The effect of nitroso-chloramphenicol on mitochondrial DNA polymerase activity

Lori O. Lim, Wafa H. Abou-Khalil, Adel A. Yunis, Samir Abou-Khalil

Research output: Contribution to journalArticlepeer-review

6 Scopus citations

Abstract

We studied the effects of nitroso-chloramphenicol, chloramphenicol, amino-chloramphenicol, and thiamphenicol on the activity of mitochondrial DNA polymerase of rat liver. 3H-thymidine triphosphate incorporation into DNA was used to measure the DNA polymerase activity in the mitochondrial matrix fraction. This fraction was in the supernatant of sonicated mitochondria obtained by ultracentrifugation. Under standard experimental conditions, thymidine triphosphate incorporation was time dependent up to 10 minutes. This activity was enhanced by β-mercaptoethanol and was blocked by the known polymerase inhibitors ethidium bromide and 2′,3′-dideoxythymidine 5′-triphosphate. Chloramphenicol and its analogues, amino-chloramphenicol and thiamphenicol, did not have a significant effect on the polymerase activity, whereas nitroso-chloramphenicol was inhibitory. The degree of inhibition was dependent on the experimental conditions. Thus, in the absence of β-mercaptoethanol, nitroso-chloramphenicol caused inhibition; however, in its presence, there was no significant inhibitory effect. Under similar conditions, the addition of dithiothreitol also provided partial protection. On the other hand, the inhibition by nitroso-chloramphenicol was significantly enhanced with its preincubation in the mitochondrial matrix fraction before the addition of nucleotides and DNA; thus after 40 minutes of preincubation, nitroso-chloramphenicol at a concentration of 200 μmol/L gave 53% inhibition, and produced total inhibition at 600 μmol/L. The addition of NADH or NADPH to the preincubation medium produced substantial protection against nitroso-chloramphenicol, whereas nicotinamide-adenine dinucleotide had no effect. These results suggest that mitochondrial DNA polymerase may be a target for nitroso-chloramphenicol action. The potentiation of that action by preincubation and the protection against it by NADH and NADPH suggest the involvement of intermediate metabolic steps for maximal inhibition.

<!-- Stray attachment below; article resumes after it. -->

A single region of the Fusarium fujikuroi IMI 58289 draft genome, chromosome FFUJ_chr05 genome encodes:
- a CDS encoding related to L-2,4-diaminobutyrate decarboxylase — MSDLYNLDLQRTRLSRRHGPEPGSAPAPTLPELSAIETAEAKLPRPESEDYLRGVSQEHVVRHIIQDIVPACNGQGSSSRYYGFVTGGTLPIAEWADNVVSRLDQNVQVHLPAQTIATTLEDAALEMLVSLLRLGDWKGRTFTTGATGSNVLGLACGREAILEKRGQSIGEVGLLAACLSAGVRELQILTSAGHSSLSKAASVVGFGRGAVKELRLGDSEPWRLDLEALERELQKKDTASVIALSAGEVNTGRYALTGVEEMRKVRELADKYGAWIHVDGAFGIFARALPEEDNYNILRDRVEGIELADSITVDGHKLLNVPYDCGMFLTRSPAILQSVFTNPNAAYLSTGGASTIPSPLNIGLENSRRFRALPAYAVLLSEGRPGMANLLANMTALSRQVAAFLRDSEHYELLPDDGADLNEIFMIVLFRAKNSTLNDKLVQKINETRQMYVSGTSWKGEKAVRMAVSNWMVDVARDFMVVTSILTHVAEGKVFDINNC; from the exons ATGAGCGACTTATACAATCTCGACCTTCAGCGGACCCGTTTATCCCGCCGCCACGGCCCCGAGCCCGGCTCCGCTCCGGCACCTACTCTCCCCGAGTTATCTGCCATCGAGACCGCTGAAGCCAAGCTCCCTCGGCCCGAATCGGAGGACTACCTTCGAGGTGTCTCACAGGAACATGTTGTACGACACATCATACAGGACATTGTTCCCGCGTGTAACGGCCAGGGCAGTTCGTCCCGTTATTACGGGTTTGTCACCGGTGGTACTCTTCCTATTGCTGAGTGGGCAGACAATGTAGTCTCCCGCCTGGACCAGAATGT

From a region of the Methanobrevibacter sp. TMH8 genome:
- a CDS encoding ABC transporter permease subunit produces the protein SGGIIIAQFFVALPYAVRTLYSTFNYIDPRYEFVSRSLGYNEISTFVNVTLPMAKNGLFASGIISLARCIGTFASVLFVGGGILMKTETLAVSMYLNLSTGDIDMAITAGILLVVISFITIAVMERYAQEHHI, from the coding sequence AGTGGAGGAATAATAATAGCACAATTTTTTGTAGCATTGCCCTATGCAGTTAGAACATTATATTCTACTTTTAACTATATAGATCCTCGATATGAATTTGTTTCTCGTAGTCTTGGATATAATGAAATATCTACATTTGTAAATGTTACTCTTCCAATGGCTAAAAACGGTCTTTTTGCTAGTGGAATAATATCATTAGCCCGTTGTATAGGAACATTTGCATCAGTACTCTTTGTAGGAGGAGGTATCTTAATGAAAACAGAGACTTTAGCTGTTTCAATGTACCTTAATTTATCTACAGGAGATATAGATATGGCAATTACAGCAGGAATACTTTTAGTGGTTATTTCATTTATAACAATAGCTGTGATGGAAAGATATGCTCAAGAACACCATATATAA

Original languageEnglish (US)
Pages (from-to)213-222
Number of pages10
JournalThe Journal of Laboratory and Clinical Medicine
Volume104
Issue number2
StatePublished - Aug 1984

ASJC Scopus subject areas

  • Pathology and Forensic Medicine

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